For climate change deniers, a strategy of distraction, deception, and delay

Over the past decade, climate change science has gotten stronger, and global warming’s effects, once merely a predicted threat, have unmistakably arrived. CHANDAN KHANNA/AFP VIA GETTY IMAGES

Over the past decade or so, it’s become progressively harder to be an out-and-out climate change denier. Why? Two big reasons. The science has gotten stronger, and global warming’s effects, once merely a predicted threat, have unmistakably arrived. People notice the more powerful storms, the deluges that cause violent flooding, the record temperatures, the oppressive and dangerous heat waves, and the longer, more intense fire seasons.

With the consequences of a warming world hard upon us, some ideologues have chosen simply to ignore reality. In Florida, for example, Governor Ron DeSantis has signed legislation nixing any mention of climate change from state law or policy. Which raises this question: Does your average Floridian find it strange that their state is spending hundreds of millions to raise seawalls and roads to prevent flooding that is officially caused by … nothing?

DeSantis’s purposeful political purblindness has won him well-deserved ridicule. But sharp-eyed climate activists have spotted a more subtle approach afoot by denialists: Attempts to sow doubts about the various clean-energy technologies needed to transition to a greener era.

“There is a coordinated effort by the fossil fuel industry and other vested interests, one that is no longer really attacking the science of the climate crisis, but is trying to slowly disintegrate confidence in the technology solutions,” said Joe Curtatone, president of the Northeast Clean Energy Council, a Somerville-based nonprofit pushing to accelerate the transition to clean energy. “That will play to people’s fears and uncertainty and erode belief in our ability to achieve our climate goals. That’s what is really dangerous.”

Curtatone sees a pattern in the false or hyperbolic claims being raised and the opposition stoked about everything from offshore wind farms to electric vehicles to the effort to bring Canadian hydro power to New England. In the last instance, NextEra Energy, a diversified outfit that has spent big on wind and solar but also has gas- and oil-powered facilities and owns the Seabrook Station nuclear power plant, used a series of front groups and shell companies in an attempt to block plans to bring renewable Canadian electricity onto the New England power grid.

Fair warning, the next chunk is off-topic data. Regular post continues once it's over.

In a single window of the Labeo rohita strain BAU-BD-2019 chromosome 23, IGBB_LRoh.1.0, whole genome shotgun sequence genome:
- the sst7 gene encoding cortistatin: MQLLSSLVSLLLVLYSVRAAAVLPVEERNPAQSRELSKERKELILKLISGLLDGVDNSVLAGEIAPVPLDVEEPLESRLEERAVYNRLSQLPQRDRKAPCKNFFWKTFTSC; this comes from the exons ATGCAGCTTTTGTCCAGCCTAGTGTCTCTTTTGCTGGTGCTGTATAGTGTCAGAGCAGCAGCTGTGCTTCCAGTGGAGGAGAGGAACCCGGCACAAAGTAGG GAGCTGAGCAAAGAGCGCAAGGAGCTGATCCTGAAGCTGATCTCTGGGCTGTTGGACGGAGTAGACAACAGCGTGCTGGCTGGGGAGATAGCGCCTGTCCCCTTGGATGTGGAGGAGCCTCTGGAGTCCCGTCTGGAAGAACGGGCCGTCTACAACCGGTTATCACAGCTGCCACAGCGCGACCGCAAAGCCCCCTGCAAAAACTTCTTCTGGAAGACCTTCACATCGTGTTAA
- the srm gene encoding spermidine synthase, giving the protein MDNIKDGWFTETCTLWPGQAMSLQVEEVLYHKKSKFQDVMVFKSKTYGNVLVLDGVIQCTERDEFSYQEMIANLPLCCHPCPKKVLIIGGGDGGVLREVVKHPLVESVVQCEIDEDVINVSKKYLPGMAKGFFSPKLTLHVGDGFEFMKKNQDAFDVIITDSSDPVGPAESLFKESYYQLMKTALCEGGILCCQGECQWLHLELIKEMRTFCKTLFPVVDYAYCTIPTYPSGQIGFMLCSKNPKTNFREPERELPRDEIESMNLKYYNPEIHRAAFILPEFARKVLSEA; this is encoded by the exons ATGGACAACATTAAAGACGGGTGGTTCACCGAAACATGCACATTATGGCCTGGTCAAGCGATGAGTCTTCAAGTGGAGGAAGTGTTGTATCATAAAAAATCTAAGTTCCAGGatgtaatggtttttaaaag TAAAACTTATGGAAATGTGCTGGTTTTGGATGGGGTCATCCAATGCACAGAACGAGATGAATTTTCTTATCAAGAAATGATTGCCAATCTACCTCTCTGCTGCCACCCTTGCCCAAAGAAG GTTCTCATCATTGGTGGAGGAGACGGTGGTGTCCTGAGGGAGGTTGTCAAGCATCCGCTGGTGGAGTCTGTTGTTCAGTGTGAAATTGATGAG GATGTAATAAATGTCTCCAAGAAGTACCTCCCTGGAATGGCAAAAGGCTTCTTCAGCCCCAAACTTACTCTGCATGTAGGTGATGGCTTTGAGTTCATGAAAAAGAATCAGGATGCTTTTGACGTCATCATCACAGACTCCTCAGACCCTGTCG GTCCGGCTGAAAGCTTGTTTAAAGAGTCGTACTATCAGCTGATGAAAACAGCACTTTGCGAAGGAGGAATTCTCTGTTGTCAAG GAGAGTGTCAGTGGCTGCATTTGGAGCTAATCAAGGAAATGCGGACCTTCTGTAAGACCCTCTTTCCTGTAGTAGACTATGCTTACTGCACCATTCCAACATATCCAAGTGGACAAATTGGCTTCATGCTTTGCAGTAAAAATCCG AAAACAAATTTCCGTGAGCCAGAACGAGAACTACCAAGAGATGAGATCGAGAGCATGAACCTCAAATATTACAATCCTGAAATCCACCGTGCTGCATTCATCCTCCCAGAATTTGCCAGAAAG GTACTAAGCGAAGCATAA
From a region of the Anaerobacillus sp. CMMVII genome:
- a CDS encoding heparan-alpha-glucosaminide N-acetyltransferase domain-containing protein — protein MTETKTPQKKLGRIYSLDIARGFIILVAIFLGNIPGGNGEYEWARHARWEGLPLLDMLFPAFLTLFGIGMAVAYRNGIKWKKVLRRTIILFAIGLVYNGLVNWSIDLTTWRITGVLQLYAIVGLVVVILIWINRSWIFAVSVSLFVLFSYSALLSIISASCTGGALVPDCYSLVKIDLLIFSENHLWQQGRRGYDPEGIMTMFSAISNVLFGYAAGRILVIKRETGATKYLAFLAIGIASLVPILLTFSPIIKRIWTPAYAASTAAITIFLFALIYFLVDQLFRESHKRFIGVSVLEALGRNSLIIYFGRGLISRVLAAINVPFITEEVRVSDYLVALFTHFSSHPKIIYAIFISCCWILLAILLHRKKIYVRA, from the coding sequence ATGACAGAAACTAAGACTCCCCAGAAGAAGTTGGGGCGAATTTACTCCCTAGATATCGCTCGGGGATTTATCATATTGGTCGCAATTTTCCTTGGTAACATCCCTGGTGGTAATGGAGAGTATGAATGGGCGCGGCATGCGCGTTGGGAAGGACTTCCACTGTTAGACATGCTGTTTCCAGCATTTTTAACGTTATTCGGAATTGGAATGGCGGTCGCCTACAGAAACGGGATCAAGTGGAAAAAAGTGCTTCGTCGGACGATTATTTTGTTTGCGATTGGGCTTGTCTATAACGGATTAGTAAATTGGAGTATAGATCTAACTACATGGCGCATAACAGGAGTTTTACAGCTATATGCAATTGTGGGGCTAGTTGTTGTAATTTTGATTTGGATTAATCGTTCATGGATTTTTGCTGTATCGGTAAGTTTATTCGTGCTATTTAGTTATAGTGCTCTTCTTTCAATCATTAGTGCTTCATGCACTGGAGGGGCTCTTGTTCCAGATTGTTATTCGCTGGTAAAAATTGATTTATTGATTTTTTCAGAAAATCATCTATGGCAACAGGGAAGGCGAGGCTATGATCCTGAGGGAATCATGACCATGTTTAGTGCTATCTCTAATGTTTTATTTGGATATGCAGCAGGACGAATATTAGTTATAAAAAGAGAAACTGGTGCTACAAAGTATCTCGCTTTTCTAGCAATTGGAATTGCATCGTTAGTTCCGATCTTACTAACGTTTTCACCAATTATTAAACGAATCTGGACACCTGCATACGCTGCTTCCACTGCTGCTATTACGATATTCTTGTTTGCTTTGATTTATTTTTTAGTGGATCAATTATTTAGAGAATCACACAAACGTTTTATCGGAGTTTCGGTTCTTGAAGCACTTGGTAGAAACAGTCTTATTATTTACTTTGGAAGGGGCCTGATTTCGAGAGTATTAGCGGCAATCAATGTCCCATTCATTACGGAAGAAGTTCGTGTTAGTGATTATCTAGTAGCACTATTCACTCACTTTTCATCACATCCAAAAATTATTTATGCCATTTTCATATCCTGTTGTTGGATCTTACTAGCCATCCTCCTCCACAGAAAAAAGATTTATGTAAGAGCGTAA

It’s a strategy of distraction, deception, and delay, University of Pennsylvania climate scientist Michael Mann, one of the fathers of the famous hockey stick graph demonstrating that the rise in global temperature closely tracks the era of industrialization, noted by email. In March, investigative reporter Rebecca Burns produced a must-read piece for Sierra, the magazine of the Sierra Club, documenting the way dubious figures and dodgy groups often funded by the fossil fuel industry have worked to spread misinformation about and kindle opposition to clean energy projects and technologies.

Her story begins with prominent climate change denier Marc Morano and associates waging a boat-borne anti-wind-power protest putatively aimed at protecting whales from the supposed danger of offshore wind farms. Scientists say there is no evidence that wind farms are causing whale deaths or strandings.

Similar worries have been kindled that land-based wind turbines are devastating the bird population. Now, those projects do kill birds; one well-regarded conservationist has estimated a wind-turbine toll of at least 1.17 million winged creatures each year. That, however, must be weighed against the benefits of renewable energy and estimates that put the US bird population at more than 7 billion. For perspective, 60 million to 90 million birds are killed each year by automobiles, while an estimated 1.3 billion are slain by cats.

The Northeast Clean Energy Council has decided it will play a role in combatting that kind of misinformation.

“If we don’t attack the falsehood with facts, the lie becomes the truth,” Curtatone said. “That is why NECEC will be launching an effort in the fall to fight misinformation, provide facts, promote the benefits of a clean energy economy, and engage stakeholders in this fight.”

Meanwhile, there are other handy resources for those who want to help correct misinformation and disinformation. Columbia Law School’s Sabin Center for Climate Change Law recently issued a report, titled “Rebutting 33 False Claims About Solar, Wind, and Electric Vehicles,” which does just that in a concise and convincing fashion. has an entire section related to climate claims. is chockablock with climate information and rumor refutation.

“The stakes couldn’t be any greater with the upcoming election,” Mann said. “There is no path to addressing the climate crisis, pandemics, or any of the major challenges we face as a civilization, in the absence of a functioning democracy.”

Even if you don’t believe Donald Trump is a threat to democracy — and I do — climate marks a continental divide between President Biden and Trump. Biden has taken important steps to catalyze a societal shift toward clean energy. Trump doesn’t just lack an appetite for that task, he has an avowed aversion to Biden’s programs.

That’s all the more reason for those who care about climate to be ready with the facts whenever misinformation rears its Hydra heads.

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